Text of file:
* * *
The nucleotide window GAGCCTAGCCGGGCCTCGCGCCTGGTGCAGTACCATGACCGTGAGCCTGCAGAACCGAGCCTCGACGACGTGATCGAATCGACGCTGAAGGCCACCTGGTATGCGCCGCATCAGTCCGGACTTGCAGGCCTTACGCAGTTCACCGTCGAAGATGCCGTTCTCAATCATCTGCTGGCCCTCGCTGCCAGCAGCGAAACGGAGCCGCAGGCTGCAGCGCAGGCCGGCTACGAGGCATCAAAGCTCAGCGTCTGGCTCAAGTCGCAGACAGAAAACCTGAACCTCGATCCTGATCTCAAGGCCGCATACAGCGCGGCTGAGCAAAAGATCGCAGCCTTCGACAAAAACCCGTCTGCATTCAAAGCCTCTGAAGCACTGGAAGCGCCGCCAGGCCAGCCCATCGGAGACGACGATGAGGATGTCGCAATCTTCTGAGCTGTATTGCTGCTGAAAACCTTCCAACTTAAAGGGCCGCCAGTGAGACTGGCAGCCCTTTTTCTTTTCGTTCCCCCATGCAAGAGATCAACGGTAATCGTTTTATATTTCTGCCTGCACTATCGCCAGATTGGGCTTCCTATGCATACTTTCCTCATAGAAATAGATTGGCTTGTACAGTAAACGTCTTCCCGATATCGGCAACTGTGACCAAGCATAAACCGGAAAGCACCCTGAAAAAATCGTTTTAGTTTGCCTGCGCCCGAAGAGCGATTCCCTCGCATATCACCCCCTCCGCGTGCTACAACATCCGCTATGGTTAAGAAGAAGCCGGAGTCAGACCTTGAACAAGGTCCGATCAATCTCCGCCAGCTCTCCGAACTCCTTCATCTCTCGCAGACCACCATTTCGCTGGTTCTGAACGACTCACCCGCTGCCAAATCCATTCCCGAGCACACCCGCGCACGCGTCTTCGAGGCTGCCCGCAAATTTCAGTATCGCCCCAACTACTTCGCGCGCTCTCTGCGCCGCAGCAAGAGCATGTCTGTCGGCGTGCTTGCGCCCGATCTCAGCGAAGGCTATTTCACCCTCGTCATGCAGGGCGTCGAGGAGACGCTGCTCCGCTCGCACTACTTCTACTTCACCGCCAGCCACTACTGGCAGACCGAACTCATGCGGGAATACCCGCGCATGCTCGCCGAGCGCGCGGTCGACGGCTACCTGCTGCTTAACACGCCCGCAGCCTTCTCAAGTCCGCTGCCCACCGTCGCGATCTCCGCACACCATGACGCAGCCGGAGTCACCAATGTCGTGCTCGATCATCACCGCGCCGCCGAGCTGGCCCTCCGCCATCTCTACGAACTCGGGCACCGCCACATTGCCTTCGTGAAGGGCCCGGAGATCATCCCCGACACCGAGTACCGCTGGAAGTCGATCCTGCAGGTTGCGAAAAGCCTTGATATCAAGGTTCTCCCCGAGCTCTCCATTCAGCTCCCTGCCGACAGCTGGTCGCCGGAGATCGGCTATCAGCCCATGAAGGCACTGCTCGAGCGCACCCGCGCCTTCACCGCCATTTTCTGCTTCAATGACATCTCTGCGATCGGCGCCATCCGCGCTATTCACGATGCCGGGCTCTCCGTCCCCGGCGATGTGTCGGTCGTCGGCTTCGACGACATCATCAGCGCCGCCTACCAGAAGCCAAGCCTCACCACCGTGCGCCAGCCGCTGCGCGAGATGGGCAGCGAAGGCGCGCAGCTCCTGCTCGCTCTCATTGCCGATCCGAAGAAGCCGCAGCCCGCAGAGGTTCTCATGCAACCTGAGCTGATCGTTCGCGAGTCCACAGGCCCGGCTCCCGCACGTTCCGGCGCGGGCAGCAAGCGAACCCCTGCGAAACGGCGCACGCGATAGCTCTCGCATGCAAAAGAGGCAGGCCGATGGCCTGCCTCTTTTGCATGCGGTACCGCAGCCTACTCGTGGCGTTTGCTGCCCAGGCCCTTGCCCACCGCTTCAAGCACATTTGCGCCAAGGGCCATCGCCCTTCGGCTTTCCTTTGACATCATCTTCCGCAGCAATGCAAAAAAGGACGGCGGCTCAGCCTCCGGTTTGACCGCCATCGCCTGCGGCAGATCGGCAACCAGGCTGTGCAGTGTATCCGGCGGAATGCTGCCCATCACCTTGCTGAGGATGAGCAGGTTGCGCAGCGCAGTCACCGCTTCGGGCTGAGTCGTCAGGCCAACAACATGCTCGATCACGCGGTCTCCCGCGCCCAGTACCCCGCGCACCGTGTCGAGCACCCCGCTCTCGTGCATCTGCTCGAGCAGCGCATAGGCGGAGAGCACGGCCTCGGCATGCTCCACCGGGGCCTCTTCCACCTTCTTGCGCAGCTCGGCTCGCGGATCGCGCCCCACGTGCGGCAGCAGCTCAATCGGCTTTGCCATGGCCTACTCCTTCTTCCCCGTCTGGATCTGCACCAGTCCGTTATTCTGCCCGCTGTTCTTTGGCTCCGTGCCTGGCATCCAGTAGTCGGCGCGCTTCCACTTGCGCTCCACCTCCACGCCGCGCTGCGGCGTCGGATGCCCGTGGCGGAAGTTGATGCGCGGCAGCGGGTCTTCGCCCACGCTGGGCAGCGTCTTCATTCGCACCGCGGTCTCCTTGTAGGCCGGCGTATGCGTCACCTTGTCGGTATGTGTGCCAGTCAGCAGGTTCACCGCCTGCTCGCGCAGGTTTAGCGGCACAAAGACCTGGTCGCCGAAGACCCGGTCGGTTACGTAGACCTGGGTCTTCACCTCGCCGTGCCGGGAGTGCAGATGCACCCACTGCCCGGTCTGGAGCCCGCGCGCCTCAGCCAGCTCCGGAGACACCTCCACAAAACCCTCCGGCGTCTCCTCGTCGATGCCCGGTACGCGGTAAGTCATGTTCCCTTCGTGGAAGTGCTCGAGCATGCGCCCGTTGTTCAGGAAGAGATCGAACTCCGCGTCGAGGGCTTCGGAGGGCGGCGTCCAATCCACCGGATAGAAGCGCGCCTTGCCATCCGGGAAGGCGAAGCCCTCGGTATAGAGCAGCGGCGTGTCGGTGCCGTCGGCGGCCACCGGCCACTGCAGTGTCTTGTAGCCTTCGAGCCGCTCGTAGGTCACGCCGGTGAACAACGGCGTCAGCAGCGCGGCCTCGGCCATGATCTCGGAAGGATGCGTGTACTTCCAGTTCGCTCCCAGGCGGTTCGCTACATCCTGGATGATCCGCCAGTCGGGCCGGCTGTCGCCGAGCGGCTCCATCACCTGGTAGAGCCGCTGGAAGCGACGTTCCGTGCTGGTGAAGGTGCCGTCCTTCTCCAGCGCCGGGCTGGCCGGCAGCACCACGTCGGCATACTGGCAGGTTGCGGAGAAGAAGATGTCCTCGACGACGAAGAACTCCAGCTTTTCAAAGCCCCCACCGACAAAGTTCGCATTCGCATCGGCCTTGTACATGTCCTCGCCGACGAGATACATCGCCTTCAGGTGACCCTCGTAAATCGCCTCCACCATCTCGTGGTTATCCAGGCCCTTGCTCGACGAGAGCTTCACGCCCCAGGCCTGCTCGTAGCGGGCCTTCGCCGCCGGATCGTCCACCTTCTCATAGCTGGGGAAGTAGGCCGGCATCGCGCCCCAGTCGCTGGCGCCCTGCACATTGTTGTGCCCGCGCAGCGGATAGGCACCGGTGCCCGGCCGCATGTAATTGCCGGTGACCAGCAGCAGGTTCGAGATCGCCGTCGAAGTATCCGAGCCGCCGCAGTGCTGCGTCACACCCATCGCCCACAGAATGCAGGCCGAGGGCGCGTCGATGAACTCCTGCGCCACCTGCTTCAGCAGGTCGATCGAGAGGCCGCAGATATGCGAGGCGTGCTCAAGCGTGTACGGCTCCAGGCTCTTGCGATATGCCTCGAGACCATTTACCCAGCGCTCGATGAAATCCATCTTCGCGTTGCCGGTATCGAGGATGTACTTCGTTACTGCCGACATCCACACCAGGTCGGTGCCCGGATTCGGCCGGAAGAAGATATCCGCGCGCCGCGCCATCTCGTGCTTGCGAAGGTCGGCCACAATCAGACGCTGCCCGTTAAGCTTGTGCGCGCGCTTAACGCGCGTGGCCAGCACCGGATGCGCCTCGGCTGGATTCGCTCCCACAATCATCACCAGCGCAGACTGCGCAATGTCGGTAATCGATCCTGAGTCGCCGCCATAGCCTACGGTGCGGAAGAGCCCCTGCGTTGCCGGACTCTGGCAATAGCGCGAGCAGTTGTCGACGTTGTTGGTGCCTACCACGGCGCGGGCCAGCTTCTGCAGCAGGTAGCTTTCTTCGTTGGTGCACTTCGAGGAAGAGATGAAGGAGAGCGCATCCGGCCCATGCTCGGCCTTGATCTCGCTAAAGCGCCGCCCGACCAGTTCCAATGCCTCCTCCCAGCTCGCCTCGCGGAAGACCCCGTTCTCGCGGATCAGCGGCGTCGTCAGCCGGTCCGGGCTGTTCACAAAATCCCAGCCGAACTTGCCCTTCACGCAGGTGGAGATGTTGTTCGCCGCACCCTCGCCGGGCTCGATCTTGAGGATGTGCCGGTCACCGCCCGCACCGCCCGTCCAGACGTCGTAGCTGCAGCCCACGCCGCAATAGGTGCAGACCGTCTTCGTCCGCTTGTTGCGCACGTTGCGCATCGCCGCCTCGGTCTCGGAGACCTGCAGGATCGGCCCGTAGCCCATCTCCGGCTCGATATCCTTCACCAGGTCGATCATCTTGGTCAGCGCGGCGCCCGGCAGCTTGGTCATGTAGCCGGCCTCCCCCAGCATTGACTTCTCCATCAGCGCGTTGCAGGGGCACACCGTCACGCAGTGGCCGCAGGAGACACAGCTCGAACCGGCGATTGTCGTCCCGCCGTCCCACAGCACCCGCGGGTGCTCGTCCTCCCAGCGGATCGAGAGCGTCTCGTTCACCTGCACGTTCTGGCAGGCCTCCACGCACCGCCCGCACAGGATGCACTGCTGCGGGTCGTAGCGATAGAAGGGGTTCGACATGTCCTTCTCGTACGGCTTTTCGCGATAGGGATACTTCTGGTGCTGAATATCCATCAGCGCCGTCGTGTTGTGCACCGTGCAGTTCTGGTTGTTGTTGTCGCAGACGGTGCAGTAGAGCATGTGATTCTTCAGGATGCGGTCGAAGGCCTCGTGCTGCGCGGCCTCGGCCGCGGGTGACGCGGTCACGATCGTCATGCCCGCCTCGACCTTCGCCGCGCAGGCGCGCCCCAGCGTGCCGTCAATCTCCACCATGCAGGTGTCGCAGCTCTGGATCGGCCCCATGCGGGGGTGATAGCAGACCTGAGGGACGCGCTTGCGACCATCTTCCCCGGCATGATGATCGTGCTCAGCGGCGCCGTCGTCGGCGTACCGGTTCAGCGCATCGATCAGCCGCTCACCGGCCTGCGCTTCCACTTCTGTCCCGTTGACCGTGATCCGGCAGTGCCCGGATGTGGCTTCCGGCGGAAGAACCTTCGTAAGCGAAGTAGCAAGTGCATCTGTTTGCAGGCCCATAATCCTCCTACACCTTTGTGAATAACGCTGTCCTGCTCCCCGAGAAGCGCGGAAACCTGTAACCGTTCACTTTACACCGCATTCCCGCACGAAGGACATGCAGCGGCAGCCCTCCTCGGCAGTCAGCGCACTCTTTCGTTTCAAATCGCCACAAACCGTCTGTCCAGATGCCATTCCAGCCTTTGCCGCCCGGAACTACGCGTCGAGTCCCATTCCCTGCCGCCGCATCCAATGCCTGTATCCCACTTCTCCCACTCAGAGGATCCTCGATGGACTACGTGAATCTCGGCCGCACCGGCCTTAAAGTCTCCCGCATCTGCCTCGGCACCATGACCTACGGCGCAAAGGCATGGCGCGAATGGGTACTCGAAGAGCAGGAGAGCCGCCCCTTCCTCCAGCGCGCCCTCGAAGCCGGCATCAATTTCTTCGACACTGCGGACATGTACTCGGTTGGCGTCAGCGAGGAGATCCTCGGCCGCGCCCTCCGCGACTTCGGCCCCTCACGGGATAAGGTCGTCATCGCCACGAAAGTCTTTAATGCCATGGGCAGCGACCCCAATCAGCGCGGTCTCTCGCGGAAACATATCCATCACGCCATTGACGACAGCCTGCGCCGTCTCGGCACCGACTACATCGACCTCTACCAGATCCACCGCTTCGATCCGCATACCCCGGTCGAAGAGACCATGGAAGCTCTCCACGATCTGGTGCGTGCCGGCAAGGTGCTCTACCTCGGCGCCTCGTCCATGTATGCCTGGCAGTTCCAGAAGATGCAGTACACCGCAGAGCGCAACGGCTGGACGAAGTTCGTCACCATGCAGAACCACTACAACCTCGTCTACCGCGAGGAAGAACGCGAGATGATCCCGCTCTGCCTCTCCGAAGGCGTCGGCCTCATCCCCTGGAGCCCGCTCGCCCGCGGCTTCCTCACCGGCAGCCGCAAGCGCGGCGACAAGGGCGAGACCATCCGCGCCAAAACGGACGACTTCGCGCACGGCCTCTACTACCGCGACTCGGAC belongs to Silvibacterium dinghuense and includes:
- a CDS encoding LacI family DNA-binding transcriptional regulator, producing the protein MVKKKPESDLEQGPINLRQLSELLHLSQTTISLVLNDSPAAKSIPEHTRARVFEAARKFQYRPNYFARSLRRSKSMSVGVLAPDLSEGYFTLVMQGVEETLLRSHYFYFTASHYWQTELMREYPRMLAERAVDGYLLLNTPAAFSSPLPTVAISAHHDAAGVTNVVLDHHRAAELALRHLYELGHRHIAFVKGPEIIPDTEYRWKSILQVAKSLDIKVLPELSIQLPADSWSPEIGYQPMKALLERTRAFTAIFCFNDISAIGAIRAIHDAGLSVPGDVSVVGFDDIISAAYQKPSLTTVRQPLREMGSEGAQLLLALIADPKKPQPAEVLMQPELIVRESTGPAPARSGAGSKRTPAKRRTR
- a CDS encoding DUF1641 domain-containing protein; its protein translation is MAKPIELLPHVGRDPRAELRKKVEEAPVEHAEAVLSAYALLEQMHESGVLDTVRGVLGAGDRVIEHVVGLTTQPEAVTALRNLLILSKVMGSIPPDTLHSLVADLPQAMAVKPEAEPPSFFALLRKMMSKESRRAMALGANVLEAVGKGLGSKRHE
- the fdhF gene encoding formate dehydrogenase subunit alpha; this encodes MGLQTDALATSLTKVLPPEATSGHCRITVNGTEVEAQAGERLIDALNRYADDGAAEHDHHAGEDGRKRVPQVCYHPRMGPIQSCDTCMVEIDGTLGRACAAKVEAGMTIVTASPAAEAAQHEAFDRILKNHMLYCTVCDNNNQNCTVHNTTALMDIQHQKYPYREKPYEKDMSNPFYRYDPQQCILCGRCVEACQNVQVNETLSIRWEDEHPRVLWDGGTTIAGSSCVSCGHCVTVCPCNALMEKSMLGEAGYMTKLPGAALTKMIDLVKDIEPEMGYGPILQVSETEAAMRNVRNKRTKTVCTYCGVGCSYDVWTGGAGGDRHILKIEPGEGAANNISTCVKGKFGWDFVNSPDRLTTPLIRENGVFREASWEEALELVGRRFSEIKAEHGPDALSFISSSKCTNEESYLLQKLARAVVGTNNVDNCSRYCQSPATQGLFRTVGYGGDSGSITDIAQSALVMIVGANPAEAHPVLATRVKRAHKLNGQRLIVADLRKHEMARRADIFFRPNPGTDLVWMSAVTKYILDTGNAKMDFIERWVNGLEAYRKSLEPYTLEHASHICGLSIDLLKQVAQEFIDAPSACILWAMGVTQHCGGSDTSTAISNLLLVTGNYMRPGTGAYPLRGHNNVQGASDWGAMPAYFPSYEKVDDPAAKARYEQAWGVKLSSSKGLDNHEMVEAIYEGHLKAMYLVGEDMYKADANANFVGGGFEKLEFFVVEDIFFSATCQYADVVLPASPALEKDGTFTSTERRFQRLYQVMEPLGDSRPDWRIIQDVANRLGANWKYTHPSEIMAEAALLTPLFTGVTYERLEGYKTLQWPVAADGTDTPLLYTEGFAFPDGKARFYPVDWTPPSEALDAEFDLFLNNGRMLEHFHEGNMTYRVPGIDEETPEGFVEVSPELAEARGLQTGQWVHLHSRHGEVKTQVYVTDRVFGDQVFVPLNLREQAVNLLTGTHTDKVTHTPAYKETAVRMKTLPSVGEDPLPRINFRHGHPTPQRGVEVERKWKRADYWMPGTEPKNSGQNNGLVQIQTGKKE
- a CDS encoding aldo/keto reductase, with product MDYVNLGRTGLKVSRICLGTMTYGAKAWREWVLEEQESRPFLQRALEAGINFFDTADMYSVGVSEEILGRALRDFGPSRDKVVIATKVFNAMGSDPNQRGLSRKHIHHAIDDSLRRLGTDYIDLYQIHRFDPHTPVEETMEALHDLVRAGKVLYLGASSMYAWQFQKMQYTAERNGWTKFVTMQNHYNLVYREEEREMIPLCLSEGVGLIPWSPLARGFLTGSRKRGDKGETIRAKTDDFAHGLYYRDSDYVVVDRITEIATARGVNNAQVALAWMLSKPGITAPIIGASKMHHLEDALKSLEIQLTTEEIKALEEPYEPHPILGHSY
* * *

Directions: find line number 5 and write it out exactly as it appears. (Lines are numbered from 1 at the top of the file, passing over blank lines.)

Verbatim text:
- a CDS encoding aldo/keto reductase, with product MDYVNLGRTGLKVSRICLGTMTYGAKAWREWVLEEQESRPFLQRALEAGINFFDTADMYSVGVSEEILGRALRDFGPSRDKVVIATKVFNAMGSDPNQRGLSRKHIHHAIDDSLRRLGTDYIDLYQIHRFDPHTPVEETMEALHDLVRAGKVLYLGASSMYAWQFQKMQYTAERNGWTKFVTMQNHYNLVYREEEREMIPLCLSEGVGLIPWSPLARGFLTGSRKRGDKGETIRAKTDDFAHGLYYRDSDYVVVDRITEIATARGVNNAQVALAWMLSKPGITAPIIGASKMHHLEDALKSLEIQLTTEEIKALEEPYEPHPILGHSY